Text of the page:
Thursday, April 27, 2006

Magrittograms



A long time ago, a teacher told me about an artist called Magritte. I don't think I was familiar with his paintings at the time, but I remember the description he gave of the man just the same. He said: "Magritte was an artist who dressed very conventionally in a dark suit and a bowler hat. One day a visitor arrived, unannounced, to pay homage to the famous painter. He was pleased to meet such a well dressed artist in a sobre setting. But as he was ushered in through the front door, he was surprised to receive a well aimed boot in the seat of his pants..."

I don't know if this story is true, but on the basis of visiting the current exhibition of Magritte's photographs and films currently on show at the Maison Europeenne de la Photographie in Paris, it wouldn't be a surprise if it was.

Magritte comes across from this exhibition as a somewhat manic joker. There are filmed scenes of him pretending to be Adolf Hitler or wearing a Prussian Helmet, his face smeared with some kind of boot polish. In another he tries to get his dog to smoke a cigarette. There is much more of the Glen Baxter in him than I had realised...

There are also many small photographs of the kind typically produced when you took your film to to get it developed around the time of the second world war. My grandparents are all featured in this kind of photograph, rather small so that the faces are almost indistinguishable and so that you can hardly make out who the people are. Many of them show Magritte up to tricks with his surrealist friends. There is one photograph entitled 'Eclipse' which shows a group of people staring up into the sky, shading their eyes, so enrapt by the spectacle of eclipse that they seem oblivious to the fact that one person is lying on the ground, looking up another's skirt.

The humorous side of Magritte is one that is not usually stressed in studies of his work. Usually the poetic aspects of his paintings are to the fore. But there is plenty of opportunity to see the whole range of his output at the current exhibition of works on paper organised by the Musée Maillol. He is a painter who is popular with poets, perhaps because of his playful liking for including words and phrases in his pictures, the famous 'Ceci n'est pas un pipe', for example.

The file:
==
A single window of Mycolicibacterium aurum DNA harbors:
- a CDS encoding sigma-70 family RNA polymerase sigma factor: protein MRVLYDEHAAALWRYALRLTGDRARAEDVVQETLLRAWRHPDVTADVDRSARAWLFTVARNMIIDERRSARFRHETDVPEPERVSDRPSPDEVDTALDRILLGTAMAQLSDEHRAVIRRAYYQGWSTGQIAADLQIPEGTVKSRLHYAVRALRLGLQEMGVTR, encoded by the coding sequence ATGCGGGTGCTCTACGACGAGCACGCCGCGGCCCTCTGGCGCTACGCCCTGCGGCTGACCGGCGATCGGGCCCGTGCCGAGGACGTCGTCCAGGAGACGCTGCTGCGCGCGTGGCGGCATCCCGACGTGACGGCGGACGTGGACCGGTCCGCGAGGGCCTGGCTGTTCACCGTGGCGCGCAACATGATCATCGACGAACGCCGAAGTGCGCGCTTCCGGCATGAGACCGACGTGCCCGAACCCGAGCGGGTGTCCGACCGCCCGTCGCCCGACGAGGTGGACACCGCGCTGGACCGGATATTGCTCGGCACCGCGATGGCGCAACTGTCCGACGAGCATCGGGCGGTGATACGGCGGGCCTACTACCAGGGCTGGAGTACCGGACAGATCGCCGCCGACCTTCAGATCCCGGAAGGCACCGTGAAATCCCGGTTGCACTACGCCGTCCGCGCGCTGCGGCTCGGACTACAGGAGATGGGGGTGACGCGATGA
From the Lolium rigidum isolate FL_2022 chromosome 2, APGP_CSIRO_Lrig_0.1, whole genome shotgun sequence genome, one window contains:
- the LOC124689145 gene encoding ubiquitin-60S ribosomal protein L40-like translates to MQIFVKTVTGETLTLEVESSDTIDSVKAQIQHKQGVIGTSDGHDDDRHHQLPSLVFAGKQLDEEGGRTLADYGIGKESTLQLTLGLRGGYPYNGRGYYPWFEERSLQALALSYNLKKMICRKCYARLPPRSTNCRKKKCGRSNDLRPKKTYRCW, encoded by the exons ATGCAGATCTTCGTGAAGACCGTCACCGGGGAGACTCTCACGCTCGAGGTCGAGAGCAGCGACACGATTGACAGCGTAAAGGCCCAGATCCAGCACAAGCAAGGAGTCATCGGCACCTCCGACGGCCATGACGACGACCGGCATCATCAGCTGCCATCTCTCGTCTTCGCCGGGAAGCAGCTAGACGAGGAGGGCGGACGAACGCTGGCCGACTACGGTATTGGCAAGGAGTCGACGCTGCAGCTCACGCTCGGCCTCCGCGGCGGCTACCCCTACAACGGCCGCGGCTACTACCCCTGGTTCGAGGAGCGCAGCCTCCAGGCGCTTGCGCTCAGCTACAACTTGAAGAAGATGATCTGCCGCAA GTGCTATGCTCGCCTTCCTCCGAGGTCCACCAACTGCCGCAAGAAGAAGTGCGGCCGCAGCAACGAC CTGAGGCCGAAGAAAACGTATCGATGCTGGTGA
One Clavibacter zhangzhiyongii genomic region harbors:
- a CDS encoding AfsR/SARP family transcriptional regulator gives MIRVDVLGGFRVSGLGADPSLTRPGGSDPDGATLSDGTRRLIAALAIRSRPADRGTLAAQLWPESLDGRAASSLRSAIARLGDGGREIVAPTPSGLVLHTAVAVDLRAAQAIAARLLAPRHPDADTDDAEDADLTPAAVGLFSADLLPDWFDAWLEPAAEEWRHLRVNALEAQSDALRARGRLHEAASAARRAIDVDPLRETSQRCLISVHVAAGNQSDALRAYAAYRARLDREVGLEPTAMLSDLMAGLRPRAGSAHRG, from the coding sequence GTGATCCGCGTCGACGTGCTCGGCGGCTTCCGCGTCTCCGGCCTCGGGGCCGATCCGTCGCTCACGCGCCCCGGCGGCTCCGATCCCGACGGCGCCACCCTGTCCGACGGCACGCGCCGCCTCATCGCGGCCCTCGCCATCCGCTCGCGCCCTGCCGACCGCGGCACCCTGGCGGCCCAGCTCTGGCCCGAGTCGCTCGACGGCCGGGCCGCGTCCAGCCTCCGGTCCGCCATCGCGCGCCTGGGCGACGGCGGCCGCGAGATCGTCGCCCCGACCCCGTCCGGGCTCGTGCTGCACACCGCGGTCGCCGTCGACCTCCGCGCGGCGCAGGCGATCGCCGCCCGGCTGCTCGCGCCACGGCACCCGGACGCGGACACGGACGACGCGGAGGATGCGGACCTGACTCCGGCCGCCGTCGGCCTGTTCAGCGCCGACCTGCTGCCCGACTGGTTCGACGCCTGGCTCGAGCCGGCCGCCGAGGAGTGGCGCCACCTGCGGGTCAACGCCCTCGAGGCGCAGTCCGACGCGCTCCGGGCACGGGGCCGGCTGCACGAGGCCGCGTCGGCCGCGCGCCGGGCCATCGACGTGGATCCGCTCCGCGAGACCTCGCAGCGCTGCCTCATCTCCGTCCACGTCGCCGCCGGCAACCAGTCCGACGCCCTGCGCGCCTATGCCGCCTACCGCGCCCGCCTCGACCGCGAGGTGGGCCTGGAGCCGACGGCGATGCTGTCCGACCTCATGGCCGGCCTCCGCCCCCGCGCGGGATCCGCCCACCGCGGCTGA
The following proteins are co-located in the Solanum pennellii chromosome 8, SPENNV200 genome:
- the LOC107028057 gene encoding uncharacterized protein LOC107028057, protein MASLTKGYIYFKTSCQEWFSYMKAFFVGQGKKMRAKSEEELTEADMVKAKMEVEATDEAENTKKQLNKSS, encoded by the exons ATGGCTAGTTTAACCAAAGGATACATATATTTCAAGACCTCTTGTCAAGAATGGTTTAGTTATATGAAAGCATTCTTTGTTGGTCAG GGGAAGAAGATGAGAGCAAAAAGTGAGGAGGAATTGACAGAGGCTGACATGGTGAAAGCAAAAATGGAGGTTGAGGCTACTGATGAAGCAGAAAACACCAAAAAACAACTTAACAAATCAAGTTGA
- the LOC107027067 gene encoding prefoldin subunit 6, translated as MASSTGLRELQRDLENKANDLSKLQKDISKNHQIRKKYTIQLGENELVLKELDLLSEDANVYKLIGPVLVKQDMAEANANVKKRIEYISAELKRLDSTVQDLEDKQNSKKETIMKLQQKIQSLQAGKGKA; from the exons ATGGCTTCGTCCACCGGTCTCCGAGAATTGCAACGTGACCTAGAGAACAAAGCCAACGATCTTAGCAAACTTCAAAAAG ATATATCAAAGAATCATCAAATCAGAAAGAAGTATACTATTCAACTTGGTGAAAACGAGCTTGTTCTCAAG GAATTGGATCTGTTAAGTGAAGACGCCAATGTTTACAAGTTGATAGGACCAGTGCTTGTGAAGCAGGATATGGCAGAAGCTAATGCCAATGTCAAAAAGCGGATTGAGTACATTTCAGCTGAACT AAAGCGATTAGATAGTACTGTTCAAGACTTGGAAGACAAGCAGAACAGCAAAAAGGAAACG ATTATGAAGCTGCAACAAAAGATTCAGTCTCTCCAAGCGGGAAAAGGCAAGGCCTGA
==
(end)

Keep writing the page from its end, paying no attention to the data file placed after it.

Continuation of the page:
And that is very often the purpose of the pictures: to encourage us to ask ourselves questions. That boulder suspended in the air. How can that be? Well, perhaps it is not suspended, simply captured at the moment of falling. If it was a cartoon, we would see streak marks coming from behind it, a visual sign indicating to us that the boulder was in a state of motion. But Magritte leaves out the streak marks and leaves us guessing and wondering and eventually marvelling and feeling the poetry of the image, which, if located anywhere, is in its ambiguity.

Paul Muldoon, who's book of poetry 'Hay' featured a Magritte image on the cover (of a pair of boots that are transformed to toes at the ends) makes the following sweeping comment about his poetry in an interview with John Redmond in Thumbscrew magazine:

A huge number of my poems are conceits, taking two heterogeneous ideas and yoking them together. That’s often the form the poems take: image A, image B, C.

This could also be a description of the way Magritte often works, taking two different images and yoking them together to create something original and strange. Muldoon makes it sound easy, but of course, the difficult thing is choosing what should go together. In the many images featured in the current Magritte exhibition, we see Magritte evolving his compositions, trying out different combinations. It is a sort of alchemy in progress in which a kind of cartoon strip sequentiality develops. First of all a leaf transforms into a bird. Then, in the next picture, it has grown dark and a caterpillar is eating away at the same leaf-bird's breast as it sleeps.

In a sense, Magritte was creating a new language. He was building iconic images which spoke for certain states of being. It is no surprise that the poet Henri Michaux, expert on Chinese ideograms, wrote a book about him. The ideogram in it's original form was essentially a stylised picture combining elements to give meaning, in some cases metaphorical. Thus the ideogram to describe 'a difficult up-bringing' was a picture of a leaf of grass with a twisted root. The ideogram for 'East' was a sun shining through the branches of a tree.

What do Magritte's ideograms mean? I can't tell you. You have to go and look at them for yourself. But remember to take along your sense of humour.

3 comments:

Patry Francis said...

The margrittograms are wonderful--even the ones I don't understand. But I guess that's the idea. You don't always have to comprehend; sometimes you can just experience.

clare said...

Very interesting post. Seems to me that what Magritte is doing and what I think Paul Muldoon is talking about is the ability to see the fabulous (I think the Russian theorists called it fabulist) - seeing things in a new and unusual way. It is something I keep hearing about...and is at the heart of creativity whether in art, science, poetry or prose.

Jonathan said...

Thank you both.

Patry - Yes, I think you can just experience, but if you take the time to sit and think about Magritte's images, they eventually reveal themselves to you. It takes time for the brain to unravel the meaning of the pictures. They are a bit like puzzles about which you have to imagine the questions in order to find the answers.

Clare - Yes, I agree. That's why it is sometimes good for scientists to break out of a single discipline, or for artists to experience another culture.